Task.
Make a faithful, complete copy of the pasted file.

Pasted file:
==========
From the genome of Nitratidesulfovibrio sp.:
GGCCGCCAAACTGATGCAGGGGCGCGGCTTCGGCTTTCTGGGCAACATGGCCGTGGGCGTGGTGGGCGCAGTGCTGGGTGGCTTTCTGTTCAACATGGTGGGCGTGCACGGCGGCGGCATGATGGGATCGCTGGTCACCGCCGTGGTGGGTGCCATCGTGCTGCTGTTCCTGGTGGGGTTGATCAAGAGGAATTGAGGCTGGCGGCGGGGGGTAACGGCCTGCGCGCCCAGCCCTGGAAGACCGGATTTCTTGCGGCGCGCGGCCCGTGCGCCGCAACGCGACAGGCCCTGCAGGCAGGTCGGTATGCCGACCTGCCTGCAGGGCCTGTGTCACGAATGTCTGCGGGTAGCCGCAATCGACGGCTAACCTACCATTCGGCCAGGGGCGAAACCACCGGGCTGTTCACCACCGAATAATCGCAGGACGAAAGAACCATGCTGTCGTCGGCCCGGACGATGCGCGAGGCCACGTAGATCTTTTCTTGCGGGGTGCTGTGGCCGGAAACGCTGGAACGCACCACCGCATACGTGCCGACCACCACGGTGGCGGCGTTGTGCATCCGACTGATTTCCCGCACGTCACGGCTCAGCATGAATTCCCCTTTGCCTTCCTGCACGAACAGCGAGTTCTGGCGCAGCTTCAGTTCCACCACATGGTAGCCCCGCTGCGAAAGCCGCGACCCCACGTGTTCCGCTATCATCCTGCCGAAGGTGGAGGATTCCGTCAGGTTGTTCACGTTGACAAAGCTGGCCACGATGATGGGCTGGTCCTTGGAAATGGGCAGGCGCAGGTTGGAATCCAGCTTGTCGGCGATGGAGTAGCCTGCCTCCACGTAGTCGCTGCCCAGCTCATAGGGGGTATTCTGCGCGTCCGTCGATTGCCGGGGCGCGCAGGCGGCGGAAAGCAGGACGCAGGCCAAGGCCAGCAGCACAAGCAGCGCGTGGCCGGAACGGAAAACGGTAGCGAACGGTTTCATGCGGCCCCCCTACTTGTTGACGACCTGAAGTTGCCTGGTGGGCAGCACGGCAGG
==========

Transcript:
From the genome of Nitratidesulfovibrio sp.:
GGCCGCCAAACTGATGCAGGGGCGCGGCTTCGGCTTTCTGGGCAACATGGCCGTGGGCGTGGTGGGCGCAGTGCTGGGTGGCTTTCTGTTCAACATGGTGGGCGTGCACGGCGGCGGCATGATGGGATCGCTGGTCACCGCCGTGGTGGGTGCCATCGTGCTGCTGTTCCTGGTGGGGTTGATCAAGAGGAATTGAGGCTGGCGGCGGGGGGTAACGGCCTGCGCGCCCAGCCCTGGAAGACCGGATTTCTTGCGGCGCGCGGCCCGTGCGCCGCAACGCGACAGGCCCTGCAGGCAGGTCGGTATGCCGACCTGCCTGCAGGGCCTGTGTCACGAATGTCTGCGGGTAGCCGCAATCGACGGCTAACCTACCATTCGGCCAGGGGCGAAACCACCGGGCTGTTCACCACCGAATAATCGCAGGACGAAAGAACCATGCTGTCGTCGGCCCGGACGATGCGCGAGGCCACGTAGATCTTTTCTTGCGGGGTGCTGTGGCCGGAAACGCTGGAACGCACCACCGCATACGTGCCGACCACCACGGTGGCGGCGTTGTGCATCCGACTGATTTCCCGCACGTCACGGCTCAGCATGAATTCCCCTTTGCCTTCCTGCACGAACAGCGAGTTCTGGCGCAGCTTCAGTTCCACCACATGGTAGCCCCGCTGCGAAAGCCGCGACCCCACGTGTTCCGCTATCATCCTGCCGAAGGTGGAGGATTCCGTCAGGTTGTTCACGTTGACAAAGCTGGCCACGATGATGGGCTGGTCCTTGGAAATGGGCAGGCGCAGGTTGGAATCCAGCTTGTCGGCGATGGAGTAGCCTGCCTCCACGTAGTCGCTGCCCAGCTCATAGGGGGTATTCTGCGCGTCCGTCGATTGCCGGGGCGCGCAGGCGGCGGAAAGCAGGACGCAGGCCAAGGCCAGCAGCACAAGCAGCGCGTGGCCGGAACGGAAAACGGTAGCGAACGGTTTCATGCGGCCCCCCTACTTGTTGACGACCTGAAGTTGCCTGGTGGGCAGCACGGCAGG